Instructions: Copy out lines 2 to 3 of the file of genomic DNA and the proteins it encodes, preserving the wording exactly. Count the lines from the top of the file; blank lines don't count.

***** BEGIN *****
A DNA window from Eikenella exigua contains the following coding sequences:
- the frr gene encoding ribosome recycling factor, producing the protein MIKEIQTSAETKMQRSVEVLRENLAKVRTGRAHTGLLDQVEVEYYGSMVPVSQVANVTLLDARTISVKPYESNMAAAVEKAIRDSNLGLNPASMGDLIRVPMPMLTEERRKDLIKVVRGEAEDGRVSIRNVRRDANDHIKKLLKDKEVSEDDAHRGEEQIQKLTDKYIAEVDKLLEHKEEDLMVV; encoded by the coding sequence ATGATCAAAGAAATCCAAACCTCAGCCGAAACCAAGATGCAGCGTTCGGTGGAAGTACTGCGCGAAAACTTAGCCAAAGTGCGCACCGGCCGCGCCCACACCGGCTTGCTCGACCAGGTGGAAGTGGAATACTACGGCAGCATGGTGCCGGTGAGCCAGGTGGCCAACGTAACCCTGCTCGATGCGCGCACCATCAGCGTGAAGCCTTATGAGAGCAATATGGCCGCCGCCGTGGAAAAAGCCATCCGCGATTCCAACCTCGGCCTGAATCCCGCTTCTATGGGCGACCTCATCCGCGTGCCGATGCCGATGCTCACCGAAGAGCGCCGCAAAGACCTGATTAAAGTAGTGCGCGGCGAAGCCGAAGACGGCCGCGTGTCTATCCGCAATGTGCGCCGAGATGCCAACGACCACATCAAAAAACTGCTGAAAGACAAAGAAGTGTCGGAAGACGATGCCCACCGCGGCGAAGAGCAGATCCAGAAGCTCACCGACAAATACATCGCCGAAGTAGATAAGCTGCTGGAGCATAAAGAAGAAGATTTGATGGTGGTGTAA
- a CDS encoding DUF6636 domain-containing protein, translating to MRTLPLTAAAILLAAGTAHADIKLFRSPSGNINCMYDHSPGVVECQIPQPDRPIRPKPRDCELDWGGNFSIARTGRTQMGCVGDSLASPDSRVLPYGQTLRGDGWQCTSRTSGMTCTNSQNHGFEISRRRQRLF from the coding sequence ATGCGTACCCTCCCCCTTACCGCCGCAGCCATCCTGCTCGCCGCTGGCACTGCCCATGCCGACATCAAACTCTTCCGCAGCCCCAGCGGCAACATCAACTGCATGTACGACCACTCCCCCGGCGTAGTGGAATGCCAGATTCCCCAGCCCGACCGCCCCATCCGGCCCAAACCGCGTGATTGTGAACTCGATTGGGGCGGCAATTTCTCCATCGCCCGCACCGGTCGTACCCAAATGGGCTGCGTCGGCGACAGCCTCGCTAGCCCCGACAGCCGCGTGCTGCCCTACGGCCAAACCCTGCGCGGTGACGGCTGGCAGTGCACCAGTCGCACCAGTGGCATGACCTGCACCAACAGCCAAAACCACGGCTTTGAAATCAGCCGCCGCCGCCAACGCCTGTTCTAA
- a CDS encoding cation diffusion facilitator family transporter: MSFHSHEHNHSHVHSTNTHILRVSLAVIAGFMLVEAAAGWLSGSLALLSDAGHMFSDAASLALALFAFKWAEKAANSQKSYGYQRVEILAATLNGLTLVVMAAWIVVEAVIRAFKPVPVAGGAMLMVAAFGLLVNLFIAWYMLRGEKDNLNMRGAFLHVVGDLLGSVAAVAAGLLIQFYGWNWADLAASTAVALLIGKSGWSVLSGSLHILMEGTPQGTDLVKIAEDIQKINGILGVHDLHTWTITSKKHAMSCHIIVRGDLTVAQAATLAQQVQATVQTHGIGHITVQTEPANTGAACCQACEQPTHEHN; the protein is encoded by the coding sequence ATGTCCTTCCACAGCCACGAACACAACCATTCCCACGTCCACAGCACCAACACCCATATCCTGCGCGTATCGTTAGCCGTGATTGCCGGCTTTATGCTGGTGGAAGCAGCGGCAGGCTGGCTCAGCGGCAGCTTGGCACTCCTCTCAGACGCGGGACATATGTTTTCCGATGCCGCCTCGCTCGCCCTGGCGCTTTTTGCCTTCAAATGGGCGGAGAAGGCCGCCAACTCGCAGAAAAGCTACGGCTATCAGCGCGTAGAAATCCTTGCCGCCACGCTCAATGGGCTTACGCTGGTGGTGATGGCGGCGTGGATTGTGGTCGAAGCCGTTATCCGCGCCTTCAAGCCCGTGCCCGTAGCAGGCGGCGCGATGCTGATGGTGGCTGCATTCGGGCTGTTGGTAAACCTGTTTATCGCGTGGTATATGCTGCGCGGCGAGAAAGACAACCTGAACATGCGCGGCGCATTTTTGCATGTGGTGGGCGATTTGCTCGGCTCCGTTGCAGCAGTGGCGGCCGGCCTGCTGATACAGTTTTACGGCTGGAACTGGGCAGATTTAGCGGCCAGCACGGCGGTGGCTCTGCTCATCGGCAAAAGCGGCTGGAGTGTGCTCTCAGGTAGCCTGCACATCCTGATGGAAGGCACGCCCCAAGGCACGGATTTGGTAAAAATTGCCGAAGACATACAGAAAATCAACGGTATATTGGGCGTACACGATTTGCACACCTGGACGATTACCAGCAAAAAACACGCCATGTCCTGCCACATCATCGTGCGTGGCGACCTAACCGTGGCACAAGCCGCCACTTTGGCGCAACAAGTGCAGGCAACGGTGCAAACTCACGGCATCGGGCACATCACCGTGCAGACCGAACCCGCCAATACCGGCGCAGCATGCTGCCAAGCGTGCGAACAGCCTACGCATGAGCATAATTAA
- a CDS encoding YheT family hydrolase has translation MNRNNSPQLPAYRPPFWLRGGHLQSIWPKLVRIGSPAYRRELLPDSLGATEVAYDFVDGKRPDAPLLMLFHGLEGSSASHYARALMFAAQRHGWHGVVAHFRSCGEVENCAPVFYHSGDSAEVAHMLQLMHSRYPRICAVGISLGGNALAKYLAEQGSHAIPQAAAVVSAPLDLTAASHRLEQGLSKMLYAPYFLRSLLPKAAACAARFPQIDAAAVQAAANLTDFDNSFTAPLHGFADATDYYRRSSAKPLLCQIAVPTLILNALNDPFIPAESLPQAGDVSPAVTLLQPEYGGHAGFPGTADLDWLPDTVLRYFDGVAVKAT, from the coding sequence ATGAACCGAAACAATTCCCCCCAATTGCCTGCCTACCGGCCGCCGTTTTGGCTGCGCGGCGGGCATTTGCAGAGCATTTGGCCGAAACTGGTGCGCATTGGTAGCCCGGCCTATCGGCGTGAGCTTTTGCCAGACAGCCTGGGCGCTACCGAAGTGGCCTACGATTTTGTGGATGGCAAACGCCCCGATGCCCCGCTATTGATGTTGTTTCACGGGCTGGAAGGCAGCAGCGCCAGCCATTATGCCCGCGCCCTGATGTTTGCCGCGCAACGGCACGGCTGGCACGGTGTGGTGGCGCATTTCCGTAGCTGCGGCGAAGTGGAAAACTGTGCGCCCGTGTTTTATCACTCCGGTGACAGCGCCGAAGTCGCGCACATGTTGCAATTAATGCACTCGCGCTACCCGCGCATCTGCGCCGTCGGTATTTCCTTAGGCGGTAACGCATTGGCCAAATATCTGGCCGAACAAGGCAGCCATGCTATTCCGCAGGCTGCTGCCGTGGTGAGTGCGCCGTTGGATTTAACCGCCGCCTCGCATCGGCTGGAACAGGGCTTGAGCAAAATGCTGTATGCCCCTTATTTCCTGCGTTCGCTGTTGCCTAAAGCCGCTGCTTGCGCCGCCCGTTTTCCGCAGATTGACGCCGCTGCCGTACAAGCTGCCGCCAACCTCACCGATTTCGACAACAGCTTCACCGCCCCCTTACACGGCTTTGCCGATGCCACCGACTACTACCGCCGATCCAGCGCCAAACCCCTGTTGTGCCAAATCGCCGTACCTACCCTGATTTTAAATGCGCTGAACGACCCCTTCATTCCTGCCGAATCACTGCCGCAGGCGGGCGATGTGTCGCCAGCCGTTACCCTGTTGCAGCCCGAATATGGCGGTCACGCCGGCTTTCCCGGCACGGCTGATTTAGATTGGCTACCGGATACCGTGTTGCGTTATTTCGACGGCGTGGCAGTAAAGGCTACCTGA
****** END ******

- the frr gene encoding ribosome recycling factor, producing the protein MIKEIQTSAETKMQRSVEVLRENLAKVRTGRAHTGLLDQVEVEYYGSMVPVSQVANVTLLDARTISVKPYESNMAAAVEKAIRDSNLGLNPASMGDLIRVPMPMLTEERRKDLIKVVRGEAEDGRVSIRNVRRDANDHIKKLLKDKEVSEDDAHRGEEQIQKLTDKYIAEVDKLLEHKEEDLMVV; encoded by the coding sequence ATGATCAAAGAAATCCAAACCTCAGCCGAAACCAAGATGCAGCGTTCGGTGGAAGTACTGCGCGAAAACTTAGCCAAAGTGCGCACCGGCCGCGCCCACACCGGCTTGCTCGACCAGGTGGAAGTGGAATACTACGGCAGCATGGTGCCGGTGAGCCAGGTGGCCAACGTAACCCTGCTCGATGCGCGCACCATCAGCGTGAAGCCTTATGAGAGCAATATGGCCGCCGCCGTGGAAAAAGCCATCCGCGATTCCAACCTCGGCCTGAATCCCGCTTCTATGGGCGACCTCATCCGCGTGCCGATGCCGATGCTCACCGAAGAGCGCCGCAAAGACCTGATTAAAGTAGTGCGCGGCGAAGCCGAAGACGGCCGCGTGTCTATCCGCAATGTGCGCCGAGATGCCAACGACCACATCAAAAAACTGCTGAAAGACAAAGAAGTGTCGGAAGACGATGCCCACCGCGGCGAAGAGCAGATCCAGAAGCTCACCGACAAATACATCGCCGAAGTAGATAAGCTGCTGGAGCATAAAGAAGAAGATTTGATGGTGGTGTAA
- a CDS encoding DUF6636 domain-containing protein, translating to MRTLPLTAAAILLAAGTAHADIKLFRSPSGNINCMYDHSPGVVECQIPQPDRPIRPKPRDCELDWGGNFSIARTGRTQMGCVGDSLASPDSRVLPYGQTLRGDGWQCTSRTSGMTCTNSQNHGFEISRRRQRLF from the coding sequence ATGCGTACCCTCCCCCTTACCGCCGCAGCCATCCTGCTCGCCGCTGGCACTGCCCATGCCGACATCAAACTCTTCCGCAGCCCCAGCGGCAACATCAACTGCATGTACGACCACTCCCCCGGCGTAGTGGAATGCCAGATTCCCCAGCCCGACCGCCCCATCCGGCCCAAACCGCGTGATTGTGAACTCGATTGGGGCGGCAATTTCTCCATCGCCCGCACCGGTCGTACCCAAATGGGCTGCGTCGGCGACAGCCTCGCTAGCCCCGACAGCCGCGTGCTGCCCTACGGCCAAACCCTGCGCGGTGACGGCTGGCAGTGCACCAGTCGCACCAGTGGCATGACCTGCACCAACAGCCAAAACCACGGCTTTGAAATCAGCCGCCGCCGCCAACGCCTGTTCTAA